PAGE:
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Pd Marking On Thompson 1928ac


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#1 Rexor

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Posted 21 July 2004 - 05:14 PM

Hello All,

Here are some photos of my Thompson 1928 AC. Typical ground off “US”, added “C” stamp and an “X” following the serial number on receiver. Matching upper and lower serial numbers ( AO 1500xx X ).

http://img.villageph...MGImage1A_A.jpg

http://img.villageph...SMGImage2_A.jpg

I added the late M1 style rear sight to replace the aluminum West Hurley 1928 Lyman style rear sight that came with it. The barrel (Savage) and stock have also been replaced. The rest is Auto Ordnance with a WWII type 1928 Cutts compensator.. Not parkerized - Finish worn a little on the outside but still blue on the inside of the receiver and lower.

Here is my Question:
Anyone know what police department used a “CPD” initial stamp???
See second series of photos...

Shoots PERFECTLY with either 30rd mags or a 50rd drum..... usually from the hip and with only one squeeze of the trigger...

Thanks,

Alan

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#2 Arthur Fliegenheimer

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Posted 21 July 2004 - 05:36 PM

Rexor,
Without an ATF research paper trail, it could be anyone of at least two dozen police departments. Just pick one like the Cicero, Illinois PD which has a proper mystique associated with the name.

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#3 gijive

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Posted 21 July 2004 - 07:24 PM

Rexor,

Interesting gun, the serial number doesn't look original to the gun because the stamping is different than the "Model" and "AO" roll stamp. This could have been done at some point by a previous owner because I believe that the roll stamping for the Model and AO deisgnation would more than likely have been done at the same time as the serial number.

The gun was obviously redone at some point if it had a West Hurley adjustable sight. Most original examples of these types of guns had the stamped "L" sight. The grip frame appears to have been restamped with the serial number because it isn't centered on the area behind the rear grip. Most originally stamped serial numbers grip frames have the number centered correctly, whether they have an X behind them or not. Can't see from your pictures but are the words Full Auto on one line or two? The grip frame could have been a replacement part that was never originally serial numbered and was stamped to match the frame when it was assembled.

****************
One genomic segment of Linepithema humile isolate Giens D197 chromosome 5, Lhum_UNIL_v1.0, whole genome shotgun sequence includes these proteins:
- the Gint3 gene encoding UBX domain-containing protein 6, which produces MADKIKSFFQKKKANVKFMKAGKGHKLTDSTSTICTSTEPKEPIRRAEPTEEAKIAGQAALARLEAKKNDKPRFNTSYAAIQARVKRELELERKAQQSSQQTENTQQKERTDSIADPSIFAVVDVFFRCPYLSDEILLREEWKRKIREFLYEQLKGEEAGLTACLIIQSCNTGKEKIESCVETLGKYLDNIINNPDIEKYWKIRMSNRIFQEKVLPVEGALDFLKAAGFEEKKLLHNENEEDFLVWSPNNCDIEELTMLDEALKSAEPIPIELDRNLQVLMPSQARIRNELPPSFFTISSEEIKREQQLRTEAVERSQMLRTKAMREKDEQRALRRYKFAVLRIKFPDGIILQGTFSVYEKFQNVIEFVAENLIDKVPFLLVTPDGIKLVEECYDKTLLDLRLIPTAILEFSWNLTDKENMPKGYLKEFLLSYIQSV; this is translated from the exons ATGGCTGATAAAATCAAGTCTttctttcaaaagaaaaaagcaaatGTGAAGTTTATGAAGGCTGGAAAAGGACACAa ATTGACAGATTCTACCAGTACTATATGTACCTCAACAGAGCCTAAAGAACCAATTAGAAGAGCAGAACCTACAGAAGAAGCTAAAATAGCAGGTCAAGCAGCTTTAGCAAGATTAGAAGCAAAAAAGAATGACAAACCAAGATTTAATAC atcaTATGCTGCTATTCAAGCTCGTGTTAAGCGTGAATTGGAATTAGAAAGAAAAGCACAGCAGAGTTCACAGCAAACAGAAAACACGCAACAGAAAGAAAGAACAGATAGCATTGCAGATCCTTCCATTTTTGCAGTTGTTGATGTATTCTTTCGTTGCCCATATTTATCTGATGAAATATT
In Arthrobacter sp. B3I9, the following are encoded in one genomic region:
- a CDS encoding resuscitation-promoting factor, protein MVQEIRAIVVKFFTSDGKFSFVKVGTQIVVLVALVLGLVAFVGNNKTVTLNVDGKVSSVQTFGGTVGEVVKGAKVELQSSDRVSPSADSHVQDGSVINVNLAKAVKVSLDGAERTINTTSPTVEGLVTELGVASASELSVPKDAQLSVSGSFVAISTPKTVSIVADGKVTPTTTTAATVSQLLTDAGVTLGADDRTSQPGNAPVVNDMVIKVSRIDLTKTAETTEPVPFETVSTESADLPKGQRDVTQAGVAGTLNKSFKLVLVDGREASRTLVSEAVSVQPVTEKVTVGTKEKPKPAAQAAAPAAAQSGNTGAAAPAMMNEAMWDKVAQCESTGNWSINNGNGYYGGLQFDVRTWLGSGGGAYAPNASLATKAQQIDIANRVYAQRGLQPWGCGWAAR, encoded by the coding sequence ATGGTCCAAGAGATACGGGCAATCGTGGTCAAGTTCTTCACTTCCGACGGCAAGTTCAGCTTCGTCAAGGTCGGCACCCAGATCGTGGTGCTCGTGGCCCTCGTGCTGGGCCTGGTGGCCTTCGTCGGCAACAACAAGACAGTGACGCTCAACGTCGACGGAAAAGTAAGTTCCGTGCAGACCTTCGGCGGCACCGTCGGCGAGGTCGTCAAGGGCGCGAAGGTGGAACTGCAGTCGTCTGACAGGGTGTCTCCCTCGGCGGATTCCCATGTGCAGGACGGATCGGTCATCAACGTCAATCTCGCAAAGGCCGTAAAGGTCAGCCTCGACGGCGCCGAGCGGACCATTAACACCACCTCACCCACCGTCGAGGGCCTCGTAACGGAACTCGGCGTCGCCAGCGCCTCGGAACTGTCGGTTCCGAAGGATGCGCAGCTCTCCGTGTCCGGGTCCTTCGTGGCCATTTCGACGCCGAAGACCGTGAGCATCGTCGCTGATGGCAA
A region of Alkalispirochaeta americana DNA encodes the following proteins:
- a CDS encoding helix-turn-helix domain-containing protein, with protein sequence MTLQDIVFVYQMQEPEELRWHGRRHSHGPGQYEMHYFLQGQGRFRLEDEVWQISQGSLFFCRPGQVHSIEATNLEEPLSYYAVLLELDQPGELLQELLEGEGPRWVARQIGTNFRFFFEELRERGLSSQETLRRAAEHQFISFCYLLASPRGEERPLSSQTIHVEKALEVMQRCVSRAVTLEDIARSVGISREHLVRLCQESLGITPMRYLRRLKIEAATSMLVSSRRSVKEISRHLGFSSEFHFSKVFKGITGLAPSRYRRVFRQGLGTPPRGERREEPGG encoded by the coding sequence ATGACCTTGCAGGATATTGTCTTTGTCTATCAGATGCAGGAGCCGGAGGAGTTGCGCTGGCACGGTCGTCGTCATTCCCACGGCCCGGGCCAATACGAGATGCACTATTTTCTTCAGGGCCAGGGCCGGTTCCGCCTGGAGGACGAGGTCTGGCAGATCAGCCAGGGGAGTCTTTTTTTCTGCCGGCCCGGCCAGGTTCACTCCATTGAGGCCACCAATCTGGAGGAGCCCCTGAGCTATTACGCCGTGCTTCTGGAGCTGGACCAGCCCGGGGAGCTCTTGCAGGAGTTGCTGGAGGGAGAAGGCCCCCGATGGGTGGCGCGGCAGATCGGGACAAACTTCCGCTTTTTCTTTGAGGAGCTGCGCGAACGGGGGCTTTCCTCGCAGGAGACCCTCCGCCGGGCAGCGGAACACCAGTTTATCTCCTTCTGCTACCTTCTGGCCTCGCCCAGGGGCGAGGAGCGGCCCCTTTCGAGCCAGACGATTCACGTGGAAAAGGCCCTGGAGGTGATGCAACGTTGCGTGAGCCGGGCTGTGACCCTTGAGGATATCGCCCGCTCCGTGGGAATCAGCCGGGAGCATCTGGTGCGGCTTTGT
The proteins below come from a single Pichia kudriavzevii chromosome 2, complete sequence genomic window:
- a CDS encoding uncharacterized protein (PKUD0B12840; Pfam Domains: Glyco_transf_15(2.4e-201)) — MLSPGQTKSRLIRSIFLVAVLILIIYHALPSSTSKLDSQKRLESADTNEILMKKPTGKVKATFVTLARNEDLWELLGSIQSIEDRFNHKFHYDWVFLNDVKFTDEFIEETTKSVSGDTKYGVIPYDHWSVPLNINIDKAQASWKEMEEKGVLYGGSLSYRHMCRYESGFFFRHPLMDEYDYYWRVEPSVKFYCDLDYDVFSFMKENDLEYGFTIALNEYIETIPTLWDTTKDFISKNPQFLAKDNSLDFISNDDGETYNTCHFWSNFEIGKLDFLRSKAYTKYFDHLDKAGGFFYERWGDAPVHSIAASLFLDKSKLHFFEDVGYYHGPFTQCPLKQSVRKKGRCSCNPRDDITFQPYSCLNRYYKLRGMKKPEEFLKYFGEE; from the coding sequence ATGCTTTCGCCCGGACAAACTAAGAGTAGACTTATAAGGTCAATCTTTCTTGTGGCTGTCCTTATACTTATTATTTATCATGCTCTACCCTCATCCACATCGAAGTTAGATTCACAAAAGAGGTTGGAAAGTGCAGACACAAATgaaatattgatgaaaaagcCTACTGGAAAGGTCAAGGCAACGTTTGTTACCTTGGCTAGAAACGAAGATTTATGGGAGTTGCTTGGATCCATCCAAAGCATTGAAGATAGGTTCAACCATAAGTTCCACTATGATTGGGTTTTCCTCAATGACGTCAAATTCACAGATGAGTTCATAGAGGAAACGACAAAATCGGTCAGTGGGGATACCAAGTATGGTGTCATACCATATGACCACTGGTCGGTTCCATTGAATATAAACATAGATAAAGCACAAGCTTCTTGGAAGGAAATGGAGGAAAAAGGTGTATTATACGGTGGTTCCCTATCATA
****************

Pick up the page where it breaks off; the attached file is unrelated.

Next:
Anyway, it's a nice gun as are all Thompson variations.

Arthur,

I know you were being "tongue-in-cheek "with the Cicero Police department. The guns could be from any municipal police agency starting with a C. Just as a historical point, the Cicero PD did have Thompsons, but to my knowledge they were all Colt guns purchased or otherwise obtained prior to WWII. I worked in a Chicago suburban police department not far from Cicero.
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#4 colt21a

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Posted 21 July 2004 - 07:48 PM

cicero still has the colt looks great on the outside.and inside its entire interior is pitted,including barrel...some yo-yo fired corrosive ammo, and never really cleaned it..sad...ron
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#5 SecondAmend

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Posted 22 July 2004 - 06:33 AM

Congratulations!

Nice gun and an interesting variation.

Rat-tat-tat!
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#6 Lancer

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Posted 22 July 2004 - 09:49 AM

QUOTE (PhilOhio @ Jul 22 2004, 10:32 AM)
It would be interesting to know what rear sight originaly went onto the gun, but it was of course not an aluminum WH sight. With that number, it was probably a steel adjustible Lyman. It would have been far too early for the fixed "L" Lyman rear sight.

Phil,
Would'nt a gun in the 150,000 range have had the stamped Lyman L sight?
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#7 gijive

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Posted 22 July 2004 - 10:17 AM

QUOTE (PhilOhio @ Jul 22 2004, 09:32 AM)


It is also correct, in that the "X" was only suffixed to the number on the receiver.

PhilOhio,

I have observed two AO guns of the type you own with the X after the serial number on the grip frames. As you pointed out earlier there are no absolutes on these guns.
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#8 leid